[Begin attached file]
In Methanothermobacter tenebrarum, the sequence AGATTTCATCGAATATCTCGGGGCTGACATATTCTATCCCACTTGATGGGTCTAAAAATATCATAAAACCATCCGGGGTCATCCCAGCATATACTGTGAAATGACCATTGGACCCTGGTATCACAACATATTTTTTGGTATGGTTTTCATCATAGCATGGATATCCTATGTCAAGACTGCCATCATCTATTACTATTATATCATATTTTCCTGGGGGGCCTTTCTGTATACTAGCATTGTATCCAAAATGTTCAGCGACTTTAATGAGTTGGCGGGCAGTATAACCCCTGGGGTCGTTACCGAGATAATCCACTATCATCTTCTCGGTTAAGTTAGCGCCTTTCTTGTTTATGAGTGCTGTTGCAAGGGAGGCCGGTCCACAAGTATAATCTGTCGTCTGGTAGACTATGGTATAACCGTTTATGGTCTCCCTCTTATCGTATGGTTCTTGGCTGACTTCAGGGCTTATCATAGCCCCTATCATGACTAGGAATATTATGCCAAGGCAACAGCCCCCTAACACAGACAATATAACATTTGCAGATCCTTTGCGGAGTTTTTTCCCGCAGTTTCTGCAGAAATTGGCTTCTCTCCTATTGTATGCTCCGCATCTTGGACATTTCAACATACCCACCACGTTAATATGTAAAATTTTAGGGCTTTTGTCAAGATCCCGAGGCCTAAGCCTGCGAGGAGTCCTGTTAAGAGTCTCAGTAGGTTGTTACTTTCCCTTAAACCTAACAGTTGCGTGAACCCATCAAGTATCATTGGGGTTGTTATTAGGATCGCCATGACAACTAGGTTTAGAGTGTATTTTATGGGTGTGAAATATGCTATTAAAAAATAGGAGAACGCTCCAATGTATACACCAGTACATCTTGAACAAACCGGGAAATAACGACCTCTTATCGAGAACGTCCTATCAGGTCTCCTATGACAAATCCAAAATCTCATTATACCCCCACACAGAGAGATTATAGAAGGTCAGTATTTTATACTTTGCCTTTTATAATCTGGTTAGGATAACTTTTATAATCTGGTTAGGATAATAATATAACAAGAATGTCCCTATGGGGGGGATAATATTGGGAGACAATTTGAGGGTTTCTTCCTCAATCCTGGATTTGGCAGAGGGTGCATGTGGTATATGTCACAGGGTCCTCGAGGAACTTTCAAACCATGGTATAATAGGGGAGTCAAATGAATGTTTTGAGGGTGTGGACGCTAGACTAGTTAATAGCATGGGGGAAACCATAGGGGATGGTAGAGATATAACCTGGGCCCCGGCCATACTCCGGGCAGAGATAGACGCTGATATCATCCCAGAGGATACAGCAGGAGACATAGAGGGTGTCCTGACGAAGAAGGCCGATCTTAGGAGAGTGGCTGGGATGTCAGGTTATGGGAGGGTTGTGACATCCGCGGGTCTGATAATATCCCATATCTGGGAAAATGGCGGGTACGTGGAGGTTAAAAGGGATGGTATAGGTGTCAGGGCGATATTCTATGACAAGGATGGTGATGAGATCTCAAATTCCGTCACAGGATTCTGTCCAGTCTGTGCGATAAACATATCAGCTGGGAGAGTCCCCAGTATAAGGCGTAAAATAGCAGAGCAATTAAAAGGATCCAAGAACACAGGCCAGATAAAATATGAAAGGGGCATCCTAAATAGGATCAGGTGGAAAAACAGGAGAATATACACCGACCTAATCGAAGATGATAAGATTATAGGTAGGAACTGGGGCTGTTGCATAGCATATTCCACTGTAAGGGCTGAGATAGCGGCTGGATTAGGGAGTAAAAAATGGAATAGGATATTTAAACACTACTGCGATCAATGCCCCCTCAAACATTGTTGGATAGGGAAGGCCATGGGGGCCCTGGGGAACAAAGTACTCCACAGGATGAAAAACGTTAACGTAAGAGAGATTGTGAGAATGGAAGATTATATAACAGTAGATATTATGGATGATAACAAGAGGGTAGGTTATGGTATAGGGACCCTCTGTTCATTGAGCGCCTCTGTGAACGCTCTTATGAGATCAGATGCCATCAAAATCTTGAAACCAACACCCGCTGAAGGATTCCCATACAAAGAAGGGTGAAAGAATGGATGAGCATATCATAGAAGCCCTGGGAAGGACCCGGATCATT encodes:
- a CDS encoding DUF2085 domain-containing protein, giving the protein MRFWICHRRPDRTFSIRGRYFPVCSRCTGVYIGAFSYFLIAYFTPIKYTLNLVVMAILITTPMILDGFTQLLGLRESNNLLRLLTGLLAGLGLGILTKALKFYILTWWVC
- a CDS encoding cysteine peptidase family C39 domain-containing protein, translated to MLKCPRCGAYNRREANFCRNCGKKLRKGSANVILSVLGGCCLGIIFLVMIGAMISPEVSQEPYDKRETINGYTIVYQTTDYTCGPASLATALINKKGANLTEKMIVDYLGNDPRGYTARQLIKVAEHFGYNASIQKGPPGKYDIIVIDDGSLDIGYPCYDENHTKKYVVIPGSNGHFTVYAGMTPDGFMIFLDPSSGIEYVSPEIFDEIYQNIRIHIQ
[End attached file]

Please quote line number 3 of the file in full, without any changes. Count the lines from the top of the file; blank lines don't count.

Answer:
- a CDS encoding cysteine peptidase family C39 domain-containing protein, translated to MLKCPRCGAYNRREANFCRNCGKKLRKGSANVILSVLGGCCLGIIFLVMIGAMISPEVSQEPYDKRETINGYTIVYQTTDYTCGPASLATALINKKGANLTEKMIVDYLGNDPRGYTARQLIKVAEHFGYNASIQKGPPGKYDIIVIDDGSLDIGYPCYDENHTKKYVVIPGSNGHFTVYAGMTPDGFMIFLDPSSGIEYVSPEIFDEIYQNIRIHIQ